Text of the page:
Wardrobe Tips With Michael Kushner Photography
Picking out your wardrobe for a photoshoot can be challenging. You might be doing a lifestyle shoot, or getting new headshots. How do you find clothes that showcase you best? Luckily, I got the opportunity to ask photographer and multi-hyphenate Michael Kushner from Michael Kushner Photography a few questions!
1. I would love to know a little bit more about you, Michael. How did you get into photography and how long have you been a photographer?
I was a child actor and loved headshots. Something about the way they represented the people I was working with was really interesting to me. I would talk with these adults and tell them (I was 13 years old, mind you) why their headshot worked or why it didn't. Eventually, I got a camera for Hanukkah while I was in college and began taking portraits of my friends. They loved them so much and encouraged me to keep taking photos when I moved to the city - which I did. And now I'm in my 5th year of shooting at Michael Kushner Photography and I am obsessed with the incredible artists who come to my studio. I am forever grateful for these opportunities.
2. How important is finding the right wardrobe for a shoot?
While colors ARE super important - please don't let them dictate your photoshoot. What you should be thinking about are the projects you're submitting for. Headshots shouldn't just be a clear photo of you - they need to be specific. They need to fit in the world of the play / tv show / movie being cast. Never, ever look for a "blank slate" headshot. What do they tell me about you other than you're pretty? A casting director sees thousands of headshots in ONE day - so what is going to make yours stick out? It needs to reflect the world of the piece you're auditioning for. So ask yourself - if you're submitting for an under five in Shameless - what does the breakdown say about my character? Say the character is one of the lower class frequent flyers at the bar who spends all their money on beer. That breakdown is specific right? Guess what - you get to be too! Do you have a photo that reflects that character or story? If you don't and you're finding you're submitting yourself to multiple projects in the same vibe as Shameless, you should get a picture that reflects that. So maybe that's a flannel, or a leather jacket - and you'd communicate with your hair and make up artist the character you're going for. It's a team effort.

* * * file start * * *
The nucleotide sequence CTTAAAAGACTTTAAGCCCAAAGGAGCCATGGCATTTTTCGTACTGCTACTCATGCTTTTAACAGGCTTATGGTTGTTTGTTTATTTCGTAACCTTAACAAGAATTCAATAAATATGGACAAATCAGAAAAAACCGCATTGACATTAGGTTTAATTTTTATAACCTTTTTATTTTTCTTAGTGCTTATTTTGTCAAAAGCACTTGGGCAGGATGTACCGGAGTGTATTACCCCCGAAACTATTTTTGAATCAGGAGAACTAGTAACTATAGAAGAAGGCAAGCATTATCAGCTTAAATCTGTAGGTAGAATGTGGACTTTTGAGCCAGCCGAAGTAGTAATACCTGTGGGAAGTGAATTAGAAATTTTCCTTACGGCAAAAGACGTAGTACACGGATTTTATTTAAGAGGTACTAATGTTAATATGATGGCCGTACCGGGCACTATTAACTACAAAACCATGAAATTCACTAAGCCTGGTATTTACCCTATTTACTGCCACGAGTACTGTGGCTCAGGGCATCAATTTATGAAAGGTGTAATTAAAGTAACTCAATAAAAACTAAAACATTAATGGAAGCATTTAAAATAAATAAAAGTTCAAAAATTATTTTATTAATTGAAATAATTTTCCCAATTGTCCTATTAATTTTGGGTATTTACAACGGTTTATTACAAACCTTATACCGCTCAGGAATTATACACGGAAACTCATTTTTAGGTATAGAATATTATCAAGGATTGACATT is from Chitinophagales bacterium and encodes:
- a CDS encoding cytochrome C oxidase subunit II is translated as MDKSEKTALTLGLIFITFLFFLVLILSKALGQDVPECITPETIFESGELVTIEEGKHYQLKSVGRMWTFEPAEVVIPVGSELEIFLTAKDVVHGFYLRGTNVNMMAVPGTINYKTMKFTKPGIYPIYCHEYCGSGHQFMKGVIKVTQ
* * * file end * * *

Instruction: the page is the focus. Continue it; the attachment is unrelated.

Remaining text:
But then there is the fine line of being costumey. There's no need to "dress up" - but you should HINT at the world you can fit into. So what is the difference? I once went to an audition and saw a woman use balloons and puppets in her headshot... while that is certainly a choice, I still have no idea what that's saying about her. Is she a clown? A Shari Lewis type of performer? We don't need the bells and whistles that distract us - but we do need hints - and that's where you have agency and headshots become creative.
3. Many people have told me that I shouldn’t use funky patterns because it is distracting, and that I should stick to solid colors. What are you thoughts on this?
I don't agree at all. I always say, "If you commit to the story of the outfit, it won't matter!" And I believe that if you're distracted by a pattern, you're in the wrong business. Like I said before, don't take away from the emotion you're trying to convey to the casting director with bells and whistles - but a pattern? If you like it, if it reflects the stories you want to tell, go for it. With shows like Sex Education, a show that is colorful, youthful, and exuberant - I think you should have a photo with a bright pop of color, and a pattern that takes you off the page. I also believe you should have multiple headshots ready to use at once. I think you should avoid the "main headshot" because that headshot may not fit in the world of the play you're auditioning for. For instance, if you were to use a vibrant pattern in your headshot, would that work for a Shakespeare play? Probably not - so instead, you'd use the dramatic interpersonal headshot for the Shakespeare audition. Give yourself options.